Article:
foot in world’s smallest capital Nuuk, where we view 15th-century mummies in Greenland’s National Museum.
|Looking out at icebergs small
and large, floating in the ocean after breaking off
|Paddling into paths created by
In Ilulissat, situated on Greenland’s
west coast, about 250 km north of the Arctic Circle, in
the dramatic surroundings of one of the world’s most spectacular
ice fjords — Unesco World Heritage Site since 2004 — we
visit the house of Greenland’s greatest explorer, Knut Rasmussen.
In other Inuit towns such as Tasiilaq, Nanortalik, and Sisimiut,
with their colorful wooden houses built in rocky harbors,
quiet and friendly locals put on shows with traditional
songs, music or dance.
|View of a colorful town.
|Local men relaxing in town.
|Friendly local women.
In addition, we have our own entertainment
on board, when some of the most courageous passengers dare
to take a plunge into the ice-cold ocean.
|A brave woman dares to
take the plunge.
Besides skillfully maneuvering Zodiacs
on choppy waters, our expedition guides are also accomplished
lecturers, passionately presenting talks on their individual
areas of specialization:
- An Australian geologist explains
the changes in Greenland’s melting ice sheet which now
covers about 90% of the country’s surface, its effects
on glaciers, rivers, and icebergs, and its subsequent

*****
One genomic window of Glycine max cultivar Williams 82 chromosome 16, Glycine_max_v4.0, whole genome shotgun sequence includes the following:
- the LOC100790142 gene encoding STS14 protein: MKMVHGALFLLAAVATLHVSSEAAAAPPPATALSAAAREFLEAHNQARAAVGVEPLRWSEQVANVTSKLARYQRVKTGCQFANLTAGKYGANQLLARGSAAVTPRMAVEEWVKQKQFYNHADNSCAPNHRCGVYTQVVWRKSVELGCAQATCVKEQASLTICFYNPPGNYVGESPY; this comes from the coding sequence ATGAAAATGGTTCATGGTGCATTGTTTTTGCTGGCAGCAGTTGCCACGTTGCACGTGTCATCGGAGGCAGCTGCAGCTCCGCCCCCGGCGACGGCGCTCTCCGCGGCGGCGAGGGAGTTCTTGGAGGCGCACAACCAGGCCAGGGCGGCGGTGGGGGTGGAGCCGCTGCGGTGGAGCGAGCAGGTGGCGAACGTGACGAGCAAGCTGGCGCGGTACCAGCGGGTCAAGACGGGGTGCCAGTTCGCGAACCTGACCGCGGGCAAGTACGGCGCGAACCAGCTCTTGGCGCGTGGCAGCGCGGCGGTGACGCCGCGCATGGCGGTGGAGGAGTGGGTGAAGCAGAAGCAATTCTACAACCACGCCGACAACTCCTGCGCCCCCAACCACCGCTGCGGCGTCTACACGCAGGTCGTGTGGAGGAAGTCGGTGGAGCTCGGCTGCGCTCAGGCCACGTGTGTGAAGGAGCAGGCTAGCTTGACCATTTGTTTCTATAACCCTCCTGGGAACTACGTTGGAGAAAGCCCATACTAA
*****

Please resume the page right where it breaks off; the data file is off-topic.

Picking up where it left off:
impact on the whole world.
- A British ornithologist warms us
up for the many Arctic birds still to spot during the
rest of our journey such as the Long-tailed Skua, the
Black Guillemot, and the Sooty Shearwater.
- A Canadian historian relates the
harrowing stories of explorers like Sir John Franklin
and Roald Amundsen, who for years braved the icy waters
and the darkness of winter in order to discover an oceanic
shortcut from the Atlantic to the Pacific across the
top of North America.
- A Polish zoologist introduces us
to the world of polar bears, whales, and narwhals.
- Our own expedition leader from New
Zealand recounts the nail-biting story of his 35-day
traverse of Greenland’s icecap.
|During the voyage on our ship,
passengers often make their way to shore on a small "Zodiac" boat.
Life on the Ship
Although the majority of cabins and
bathrooms are small, life on the ship is much more luxurious
than I ever had imagined. The kitchen staff treats us as
if we are on a true cruise ship: buffet-style breakfasts
and 3-course lunches and dinners, with extensive wine lists
to match. Their menus are imaginative and pleasing to the
palate, from Teriiyaki Yellow Fin Tuna, to New Zealand Lamb
Shanks and Smothered Chicken Saltimbocca.
Yet, I sometimes wish for less focus
on food and socializing, and just a simple sandwich on the
deck instead, where I can surrender to the silence, the
huge open expanses of nothingness, the warm sunrays on a
cloudless day, and the endless skies that turn into a magical
spectacle as the sun sinks into the horizon for a couple
of hours around midnight.
After our expeditions, there is a gym,
a sauna, a well-stocked library, and a lounge with DVD’s
to return to, or a bar with enticing cocktails named after
our activities or sightings of that day such as the “Spiked
Viking”, the “Pink Puffin”, the “Throat Stinger”, and the
Polar Bear Spotting
“Who wants to see a polar bear?” inquires
Graham over the intercom, when the ship is heading toward
Canada’s Baffin Island through the vast pack ice. That sends